“Great! Could you please do that for us at your earliest conve­nience?”


“Hey thanks! And what about Wishy? What does she do?”

“She’s sleeping. I’m the Crystal Helper on duty. When it’s time for her shift, she’ll wake up. Don’t worry.”

“Roger that!”

The city watched enrapt as a mountain in the distance that had slumbered for 1000 years shook off some rocks and stood up 400 feet high, with the giant, boulder-covered shape of a humanoid that had an active volcanic cone for a head, and clear robot eyes and mouth filled with supercomputers that made the human brain seem as small as a worm brain. It held its arms aloft, one fist holding on to a dia­mond blade, doubled-edged battle axe. The sun glinted off the dia­monds of the axe, causing them to reflect the brilliant light, but not shine from it.

Once he was on his feet, he took a few tentative steps, each one causing tremors in the earth. His volcano head turned this way and that, surveying the land. Some fighter pilots flew by in jets, giving the Lithorobotron a thumbs-up for encouragement. This seemed to annoy him however, because he just waved them off dismissively. See­ing Ossibus wandering around smashing everything, the Lithorobot­ron reared back and let out a roar as old as the earth itself, as long as a cosmic ray, as loud as a megaton bomb. Half the windows in the city shattered at once. Thousands of helpless citizens rushed to ear clinics.

Ossibus turned, and seeing his challenger, he shook his bone club in the sky. Seeing as they couldn’t do anything else, the fighter pilots amused themselves by making up dialogue between the two warring creatures.

“Alpha Run One to Alpha Run Two, do you copy?”

“Roger, coming in loud and clear, over.”

“I’m Ossibus and you get to be Lithorobotron, over.”

“Copy that, Alpha Two.”

“Hey, look at me. Look at my bone club. I’ll burn you with my lasers, lava brain, over.”

“Don’t be too hasty there, anorexic bone pile. I’ll wait for you to eat a sandwich, put a little meat on your bones so it’s a fair fight, over.”

“You’re not thinking clearly, rock head. Maybe because you’re stoned all the time, over.”

“Better stoned than boned!”

“Alpha Run Two, that made no sense. Try another one.”

“Copy that, Alpha Run One. Hey, you like to dance? How about we go clubbing sometime…like with my head-crushing bone club, over?”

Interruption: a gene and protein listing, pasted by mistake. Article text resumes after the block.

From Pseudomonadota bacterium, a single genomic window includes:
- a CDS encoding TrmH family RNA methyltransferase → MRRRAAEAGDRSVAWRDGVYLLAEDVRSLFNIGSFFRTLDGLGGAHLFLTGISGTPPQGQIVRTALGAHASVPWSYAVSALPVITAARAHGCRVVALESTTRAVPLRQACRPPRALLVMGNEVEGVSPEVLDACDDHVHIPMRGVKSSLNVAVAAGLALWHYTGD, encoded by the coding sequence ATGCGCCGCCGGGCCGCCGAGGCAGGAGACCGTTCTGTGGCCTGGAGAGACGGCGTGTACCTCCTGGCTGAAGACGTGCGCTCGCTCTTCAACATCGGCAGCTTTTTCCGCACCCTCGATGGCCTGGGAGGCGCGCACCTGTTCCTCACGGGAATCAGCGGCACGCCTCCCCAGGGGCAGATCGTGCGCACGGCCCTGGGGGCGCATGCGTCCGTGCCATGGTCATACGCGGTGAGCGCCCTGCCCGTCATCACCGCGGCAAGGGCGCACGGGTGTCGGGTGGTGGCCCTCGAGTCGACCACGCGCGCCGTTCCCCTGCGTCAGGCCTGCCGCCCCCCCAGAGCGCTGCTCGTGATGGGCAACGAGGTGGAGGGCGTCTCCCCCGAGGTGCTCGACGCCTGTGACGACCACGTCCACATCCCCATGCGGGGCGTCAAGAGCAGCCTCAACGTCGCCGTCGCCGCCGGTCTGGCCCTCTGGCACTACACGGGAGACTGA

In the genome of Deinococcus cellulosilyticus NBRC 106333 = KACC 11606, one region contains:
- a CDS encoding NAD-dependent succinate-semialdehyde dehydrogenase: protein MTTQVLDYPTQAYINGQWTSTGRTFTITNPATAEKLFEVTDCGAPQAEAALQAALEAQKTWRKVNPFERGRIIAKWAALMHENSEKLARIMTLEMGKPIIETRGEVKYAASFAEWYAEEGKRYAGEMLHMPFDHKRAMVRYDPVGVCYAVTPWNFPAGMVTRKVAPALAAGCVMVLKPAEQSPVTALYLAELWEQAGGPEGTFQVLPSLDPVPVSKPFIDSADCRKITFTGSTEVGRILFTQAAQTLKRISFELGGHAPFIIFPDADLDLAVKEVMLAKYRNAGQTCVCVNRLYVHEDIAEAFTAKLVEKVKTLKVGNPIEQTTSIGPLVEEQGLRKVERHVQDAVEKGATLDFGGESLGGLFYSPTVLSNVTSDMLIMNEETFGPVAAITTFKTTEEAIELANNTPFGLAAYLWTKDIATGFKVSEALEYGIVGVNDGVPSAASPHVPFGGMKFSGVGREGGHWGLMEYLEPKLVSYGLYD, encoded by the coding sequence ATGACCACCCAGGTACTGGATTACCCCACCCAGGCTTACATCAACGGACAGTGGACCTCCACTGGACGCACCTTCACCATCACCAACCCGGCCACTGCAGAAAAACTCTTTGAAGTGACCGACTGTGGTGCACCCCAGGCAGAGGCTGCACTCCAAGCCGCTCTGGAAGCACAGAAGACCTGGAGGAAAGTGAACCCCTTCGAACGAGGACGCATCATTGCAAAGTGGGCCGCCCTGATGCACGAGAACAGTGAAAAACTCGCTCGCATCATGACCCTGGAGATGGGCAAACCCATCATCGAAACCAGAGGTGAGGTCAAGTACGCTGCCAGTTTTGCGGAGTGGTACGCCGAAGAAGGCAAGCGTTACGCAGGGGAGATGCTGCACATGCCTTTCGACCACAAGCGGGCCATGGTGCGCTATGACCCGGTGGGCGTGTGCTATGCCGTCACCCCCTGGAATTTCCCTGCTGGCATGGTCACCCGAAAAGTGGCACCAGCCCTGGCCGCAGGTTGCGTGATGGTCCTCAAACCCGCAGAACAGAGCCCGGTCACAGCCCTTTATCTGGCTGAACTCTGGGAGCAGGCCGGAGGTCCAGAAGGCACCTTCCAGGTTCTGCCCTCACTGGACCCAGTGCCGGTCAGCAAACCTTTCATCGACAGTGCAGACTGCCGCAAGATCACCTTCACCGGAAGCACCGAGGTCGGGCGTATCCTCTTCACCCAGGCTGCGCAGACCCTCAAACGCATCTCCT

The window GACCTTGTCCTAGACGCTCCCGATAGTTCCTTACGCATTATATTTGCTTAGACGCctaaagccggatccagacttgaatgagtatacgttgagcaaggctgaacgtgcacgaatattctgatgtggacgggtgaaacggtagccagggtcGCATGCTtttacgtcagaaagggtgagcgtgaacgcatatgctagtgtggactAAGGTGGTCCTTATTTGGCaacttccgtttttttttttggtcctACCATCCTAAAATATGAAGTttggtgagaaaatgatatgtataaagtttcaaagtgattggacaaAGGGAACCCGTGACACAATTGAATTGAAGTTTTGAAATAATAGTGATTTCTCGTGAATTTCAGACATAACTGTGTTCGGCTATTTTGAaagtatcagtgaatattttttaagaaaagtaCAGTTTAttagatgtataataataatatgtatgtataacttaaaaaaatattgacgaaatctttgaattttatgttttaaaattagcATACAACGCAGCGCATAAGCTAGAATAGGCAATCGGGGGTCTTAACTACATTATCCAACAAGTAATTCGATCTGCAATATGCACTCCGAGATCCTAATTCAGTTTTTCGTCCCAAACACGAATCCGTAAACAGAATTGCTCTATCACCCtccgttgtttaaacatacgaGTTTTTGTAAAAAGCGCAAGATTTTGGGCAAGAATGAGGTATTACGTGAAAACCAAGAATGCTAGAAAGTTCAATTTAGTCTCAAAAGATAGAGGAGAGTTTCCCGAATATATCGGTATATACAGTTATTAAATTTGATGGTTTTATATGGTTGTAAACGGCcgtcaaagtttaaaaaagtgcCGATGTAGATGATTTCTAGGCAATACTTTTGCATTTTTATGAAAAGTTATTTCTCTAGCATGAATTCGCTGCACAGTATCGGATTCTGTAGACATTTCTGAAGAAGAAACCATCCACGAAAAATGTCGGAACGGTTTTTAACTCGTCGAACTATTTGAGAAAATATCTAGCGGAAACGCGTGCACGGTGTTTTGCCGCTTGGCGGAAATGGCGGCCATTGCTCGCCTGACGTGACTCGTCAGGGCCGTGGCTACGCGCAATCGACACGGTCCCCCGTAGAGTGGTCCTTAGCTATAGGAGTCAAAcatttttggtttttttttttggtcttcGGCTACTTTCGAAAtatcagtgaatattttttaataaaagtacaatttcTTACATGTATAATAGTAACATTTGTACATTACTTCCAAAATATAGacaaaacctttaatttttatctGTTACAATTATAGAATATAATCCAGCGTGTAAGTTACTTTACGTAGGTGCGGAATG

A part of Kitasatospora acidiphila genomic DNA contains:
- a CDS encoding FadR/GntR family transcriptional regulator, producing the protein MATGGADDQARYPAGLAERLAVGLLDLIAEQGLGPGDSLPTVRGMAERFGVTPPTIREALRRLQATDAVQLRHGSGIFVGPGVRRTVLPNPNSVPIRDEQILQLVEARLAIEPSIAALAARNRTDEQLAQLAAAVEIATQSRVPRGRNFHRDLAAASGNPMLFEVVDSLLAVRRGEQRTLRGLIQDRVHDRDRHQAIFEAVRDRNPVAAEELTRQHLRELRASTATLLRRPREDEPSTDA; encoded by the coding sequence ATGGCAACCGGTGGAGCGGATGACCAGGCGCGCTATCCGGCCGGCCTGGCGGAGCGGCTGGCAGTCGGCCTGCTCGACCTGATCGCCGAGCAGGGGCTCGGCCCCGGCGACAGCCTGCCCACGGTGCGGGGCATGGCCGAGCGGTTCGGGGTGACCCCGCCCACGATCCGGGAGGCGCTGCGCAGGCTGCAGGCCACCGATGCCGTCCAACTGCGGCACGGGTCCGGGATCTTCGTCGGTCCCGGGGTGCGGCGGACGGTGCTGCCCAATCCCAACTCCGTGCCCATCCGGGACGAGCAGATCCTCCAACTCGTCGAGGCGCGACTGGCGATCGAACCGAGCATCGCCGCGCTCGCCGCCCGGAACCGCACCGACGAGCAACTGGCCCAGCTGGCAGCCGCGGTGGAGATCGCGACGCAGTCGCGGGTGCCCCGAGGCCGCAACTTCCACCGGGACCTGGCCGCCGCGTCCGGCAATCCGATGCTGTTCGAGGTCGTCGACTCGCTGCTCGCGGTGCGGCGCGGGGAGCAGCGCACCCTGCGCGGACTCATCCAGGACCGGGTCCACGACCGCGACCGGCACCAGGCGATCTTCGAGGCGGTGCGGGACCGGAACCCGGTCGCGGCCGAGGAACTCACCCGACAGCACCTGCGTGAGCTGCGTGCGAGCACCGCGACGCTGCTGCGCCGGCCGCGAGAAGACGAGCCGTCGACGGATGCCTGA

“Come closer so I can axe you a question, over.”

“Alpha Run One, Alpha Run Two, this is Science Command. Cut it out fellas, General Ishihama is coming unglued down here. You’re creating too much tension. Time to grow up, boys.”

“Roger that.”

Ossibus seemed to be gaining the upper hand. He was burning holes in the Lithorobotron with his laser eyes of death. The Lithoro­botron squealed and writhed in pain. Ossibus came closer and started pounding on his adversary’s head, sending chunks of rock flying everywhere, cracking one of his supercomputer eyes. But the Lith­orobotron wasn’t through yet. He bent forward, aimed his head at Ossibus and fired a lava blast at his skeletal opponent, charring the bones on his chest black, and causing his red eye holes to flicker out. Slowly, the Lithorobotron staggered to his feet. Ossibus swiped at him with his club, but the mountain robot met the club with his dia­mond axe, severing it in half. The skeleton staggered backwards toward the coast line, stumbling into buildings and snapping power lines. When he was touching the sea, the Lithorobotron raised both of his arms in the air like a triumphant, fake wrestler, and stomped his foot so hard that a massive earthquake split the earth in half.

The Lithorobotron leaned forward and spewed more lava, cov­ering and melting Ossibus from the neck down. A tidal wave rolled in like an angelic hand of doom, sweeping the demon skull out to sea. They heard it cry, “Milky, milky!” as it sank beneath the waves, its glowing evil eyes sinking in the darkness all the way down to Davy Jones’ Locker.

Director Yamamoto made a big speech when it was all over. “I think this is a day we can all celebrate,” he said. “Just remember, don’t spoil a mountain with litter, because you never know when you might need it to come to life and conquer your enemies.”

A large blue ribbon was placed around the Lithorobotron with a gold medallion to honor his work here in saving humanity. He tried to smile for the pictures, but it felt forced. He wasn’t typically ever this social, and he became easily tired. Finally, when he’d had enough, Mishy blew his digital whistle again, and the mountain resumed his place of slumber, closing his supercomputer eyes until the next time he was needed. The Small Crystal Helpers shook hands with the General and the Director, sipping a gin and tonic with them. They all agreed that the day had been rather taxing, but they’d all got through it in the end.